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Blaize v. Talbot

United States District Court, S.D. Indiana, Indianapolis Division

December 19, 2019

AUSTIN BLAIZE, Plaintiff,
v.
PAUL TALBOT, et al. Defendants.

          ORDER SCREENING COMPLAINT AND DIRECTING SERVICE OF PROCESS

          James Patrick Hanlon United States District Judge.

         Plaintiff Austin Blaize, an inmate at the Pendleton Correctional Facility (Pendleton), brings this action pursuant to 42 U.S.C. § 1983, alleging that his Eighth Amendment right to be free from cruel and unusual punishment was violated by the defendants' deliberate indifference to his serious medical needs. Mr. Blaize has paid the initial partial filing fee. Dkt. 8. Because Mr. Blaize is a “prisoner” as defined by 28 U.S.C. § 1915A(c), this Court has an obligation under 28 U.S.C. § 1915A(a) to screen his complaint before service on the defendants.

         I. Screening Standard

         Pursuant to 28 U.S.C. § 1915A(b), the Court must dismiss the complaint, or any portion of the complaint, if it is frivolous or malicious, fails to state a claim for relief, or seeks monetary relief against a defendant who is immune from such relief. In determining whether the complaint states a claim, the Court applies the same standard as when addressing a motion to dismiss under Federal Rule of Civil Procedure 12(b)(6). See Cesal v. Moats, 851 F.3d 714, 720 (7th Cir. 2017).

         II. The Complaint

         Mr. Blaize filed a complaint on September 10, 2019, naming the following defendants: (1) Dr. Paul Talbot; and (2) Wexford Health Services, Inc. (Wexford). The complaint names Dr. Talbot in his individual capacity. Mr. Blaize seeks compensatory and punitive damages.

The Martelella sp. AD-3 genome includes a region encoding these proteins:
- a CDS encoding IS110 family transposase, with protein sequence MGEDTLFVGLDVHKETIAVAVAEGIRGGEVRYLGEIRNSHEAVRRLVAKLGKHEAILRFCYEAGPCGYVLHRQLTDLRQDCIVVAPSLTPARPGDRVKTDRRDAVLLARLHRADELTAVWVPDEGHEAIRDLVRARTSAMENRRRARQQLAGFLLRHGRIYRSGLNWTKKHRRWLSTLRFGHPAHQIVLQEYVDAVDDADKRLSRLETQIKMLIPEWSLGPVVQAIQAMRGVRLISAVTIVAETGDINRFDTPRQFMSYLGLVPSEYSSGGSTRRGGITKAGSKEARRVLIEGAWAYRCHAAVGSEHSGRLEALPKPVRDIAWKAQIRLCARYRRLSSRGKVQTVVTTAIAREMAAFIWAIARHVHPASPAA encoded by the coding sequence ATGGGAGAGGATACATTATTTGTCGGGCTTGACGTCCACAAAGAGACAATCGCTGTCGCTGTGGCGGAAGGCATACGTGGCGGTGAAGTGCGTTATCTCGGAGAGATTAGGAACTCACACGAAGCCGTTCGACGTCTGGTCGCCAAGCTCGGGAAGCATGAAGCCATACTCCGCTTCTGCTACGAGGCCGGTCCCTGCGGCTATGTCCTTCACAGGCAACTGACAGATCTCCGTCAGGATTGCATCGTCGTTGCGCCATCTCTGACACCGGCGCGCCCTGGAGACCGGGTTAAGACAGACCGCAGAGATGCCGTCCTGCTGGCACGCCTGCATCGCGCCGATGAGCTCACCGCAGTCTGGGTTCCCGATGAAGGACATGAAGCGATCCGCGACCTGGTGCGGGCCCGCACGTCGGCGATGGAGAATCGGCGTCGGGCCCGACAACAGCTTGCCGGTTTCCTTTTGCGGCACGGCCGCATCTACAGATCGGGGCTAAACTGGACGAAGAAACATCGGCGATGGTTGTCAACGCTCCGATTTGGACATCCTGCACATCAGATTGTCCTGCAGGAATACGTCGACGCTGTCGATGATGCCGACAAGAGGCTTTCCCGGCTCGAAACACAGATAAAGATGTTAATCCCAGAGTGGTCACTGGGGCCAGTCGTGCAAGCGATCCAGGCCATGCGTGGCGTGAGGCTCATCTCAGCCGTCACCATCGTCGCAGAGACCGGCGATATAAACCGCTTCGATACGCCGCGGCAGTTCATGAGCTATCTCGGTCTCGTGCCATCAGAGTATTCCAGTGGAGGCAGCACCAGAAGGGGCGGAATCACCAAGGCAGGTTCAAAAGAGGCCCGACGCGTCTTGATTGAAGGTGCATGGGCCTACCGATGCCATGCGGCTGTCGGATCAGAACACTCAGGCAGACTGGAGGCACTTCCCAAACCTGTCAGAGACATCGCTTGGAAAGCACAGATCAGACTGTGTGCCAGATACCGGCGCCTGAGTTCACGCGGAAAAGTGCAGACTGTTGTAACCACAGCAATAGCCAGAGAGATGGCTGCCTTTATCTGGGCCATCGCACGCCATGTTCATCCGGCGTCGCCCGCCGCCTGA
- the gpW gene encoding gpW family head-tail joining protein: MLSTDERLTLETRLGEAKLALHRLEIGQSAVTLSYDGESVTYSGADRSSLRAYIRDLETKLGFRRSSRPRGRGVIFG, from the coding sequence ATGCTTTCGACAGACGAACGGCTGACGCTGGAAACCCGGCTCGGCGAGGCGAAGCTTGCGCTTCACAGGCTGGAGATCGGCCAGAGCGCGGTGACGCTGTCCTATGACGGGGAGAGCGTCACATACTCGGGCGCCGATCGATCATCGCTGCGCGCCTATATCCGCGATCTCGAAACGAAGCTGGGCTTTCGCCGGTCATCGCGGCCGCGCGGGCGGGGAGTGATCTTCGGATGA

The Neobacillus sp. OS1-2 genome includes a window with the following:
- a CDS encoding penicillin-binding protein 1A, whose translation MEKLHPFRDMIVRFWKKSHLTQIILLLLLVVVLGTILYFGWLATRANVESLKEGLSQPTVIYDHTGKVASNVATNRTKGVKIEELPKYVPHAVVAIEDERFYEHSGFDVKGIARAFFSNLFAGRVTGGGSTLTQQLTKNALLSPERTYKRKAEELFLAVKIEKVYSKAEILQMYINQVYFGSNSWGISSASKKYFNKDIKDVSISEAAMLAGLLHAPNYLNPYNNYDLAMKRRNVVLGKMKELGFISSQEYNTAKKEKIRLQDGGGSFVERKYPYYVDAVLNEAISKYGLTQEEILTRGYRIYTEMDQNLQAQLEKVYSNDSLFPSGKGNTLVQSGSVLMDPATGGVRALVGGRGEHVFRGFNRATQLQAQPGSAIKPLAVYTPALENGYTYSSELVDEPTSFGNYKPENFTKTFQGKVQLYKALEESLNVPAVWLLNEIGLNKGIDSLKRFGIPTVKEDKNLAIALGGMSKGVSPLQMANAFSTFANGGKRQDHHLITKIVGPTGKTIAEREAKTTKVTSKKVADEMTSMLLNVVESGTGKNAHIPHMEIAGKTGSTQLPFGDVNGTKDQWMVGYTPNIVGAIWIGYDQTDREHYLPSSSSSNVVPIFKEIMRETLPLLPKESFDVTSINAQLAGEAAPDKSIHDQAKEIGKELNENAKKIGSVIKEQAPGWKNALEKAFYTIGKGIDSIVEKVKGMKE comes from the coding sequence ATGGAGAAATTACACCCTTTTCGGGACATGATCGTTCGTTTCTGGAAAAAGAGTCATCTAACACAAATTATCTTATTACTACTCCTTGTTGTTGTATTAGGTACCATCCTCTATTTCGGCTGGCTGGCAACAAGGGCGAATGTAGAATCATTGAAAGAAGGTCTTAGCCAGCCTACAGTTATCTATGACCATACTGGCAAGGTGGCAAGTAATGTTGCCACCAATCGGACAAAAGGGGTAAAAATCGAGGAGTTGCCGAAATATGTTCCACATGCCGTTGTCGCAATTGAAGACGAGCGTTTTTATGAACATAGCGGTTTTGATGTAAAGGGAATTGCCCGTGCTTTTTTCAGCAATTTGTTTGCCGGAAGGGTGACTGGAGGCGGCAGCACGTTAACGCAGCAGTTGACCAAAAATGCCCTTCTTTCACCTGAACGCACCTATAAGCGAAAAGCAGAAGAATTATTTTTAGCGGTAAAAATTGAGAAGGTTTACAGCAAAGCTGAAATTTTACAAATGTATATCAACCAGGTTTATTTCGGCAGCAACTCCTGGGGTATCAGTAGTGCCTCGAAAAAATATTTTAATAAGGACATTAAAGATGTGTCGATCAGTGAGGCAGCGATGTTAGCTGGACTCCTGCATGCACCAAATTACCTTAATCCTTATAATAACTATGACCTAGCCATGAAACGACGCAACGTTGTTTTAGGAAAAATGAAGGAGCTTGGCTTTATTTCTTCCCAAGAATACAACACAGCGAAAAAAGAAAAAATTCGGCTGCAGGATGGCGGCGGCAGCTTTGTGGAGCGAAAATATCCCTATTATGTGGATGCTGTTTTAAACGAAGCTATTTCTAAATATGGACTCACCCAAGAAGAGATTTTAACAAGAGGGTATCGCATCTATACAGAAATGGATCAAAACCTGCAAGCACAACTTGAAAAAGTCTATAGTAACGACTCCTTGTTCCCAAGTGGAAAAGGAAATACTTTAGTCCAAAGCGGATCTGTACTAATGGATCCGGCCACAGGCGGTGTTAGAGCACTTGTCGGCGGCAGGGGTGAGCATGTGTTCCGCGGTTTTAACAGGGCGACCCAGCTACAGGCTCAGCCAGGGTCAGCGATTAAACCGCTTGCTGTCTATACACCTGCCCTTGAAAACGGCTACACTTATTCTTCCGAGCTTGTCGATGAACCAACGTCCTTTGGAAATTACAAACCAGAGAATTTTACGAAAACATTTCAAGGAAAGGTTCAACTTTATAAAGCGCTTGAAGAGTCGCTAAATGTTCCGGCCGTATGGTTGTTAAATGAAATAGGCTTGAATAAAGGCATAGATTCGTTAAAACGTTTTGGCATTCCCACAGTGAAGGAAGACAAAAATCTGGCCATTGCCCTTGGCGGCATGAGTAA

Mr. Blaize alleges that in the fall of 2017, he was sent to the infirmary after being stabbed in the face. The force from the stabbing caused him to lose consciousness and resulted in a concussion and chronic traumatic encephalopathy. Mr. Blaize was in severe pain and required stitches on his forehead and under his left eye.

         Dr. Talbot allegedly failed to provide treatment to Mr. Blaize consistent with “free world standards.” He refused to administer pain medication, ointment, or wound care. He also failed to evaluate Mr. Blaize for signs of concussion, monitor him for signs of brain swelling, or order brain imaging scans. Rather than treat Mr. Blaize for his serious medical condition, Dr. Talbot allegedly interrogated him and placed him on “hold pending investigation” in the R-cellhouse.

         Wexford employees are allegedly not trained or are unwilling to monitor patients for signs of brain swelling. Consequently, Mr. Blaize was not monitored for this life-threatening condition.

         III. Discussion

         This action is brought pursuant to 42 U.S.C. § 1983. To state a claim under § 1983, a plaintiff must allege the violation of a right secured by the Constitution or laws of the United States and must show that the alleged deprivation was committed by a person acting under color of state law. West v. Atkins, 487 U.S. 42, 48 (1988). “[T]he first step in any [§ 1983] claim is to identify the specific constitutional right infringed.” Albright v. Oliver, 510 U.S. 266, 271 (1994). “The Eighth Amendment prohibits the unnecessary and wanton infliction of pain, which includes [d]eliberate indifference to serious medical needs of prisoners.” Knight v. Grossman, 942 F.3d 336, 340 (7th Cir. 2019) (internal quotation omitted).

         Based on the screening standard set forth above, Mr. Blaize's Eighth Amendment deliberate indifference claims shall proceed against Dr. Talbot and Wexford.

         This summary of claims includes all viable claims identified by the Court. If Mr. Blaize believes that additional claims were alleged in the complaint but not identified by the Court, he shall have ...


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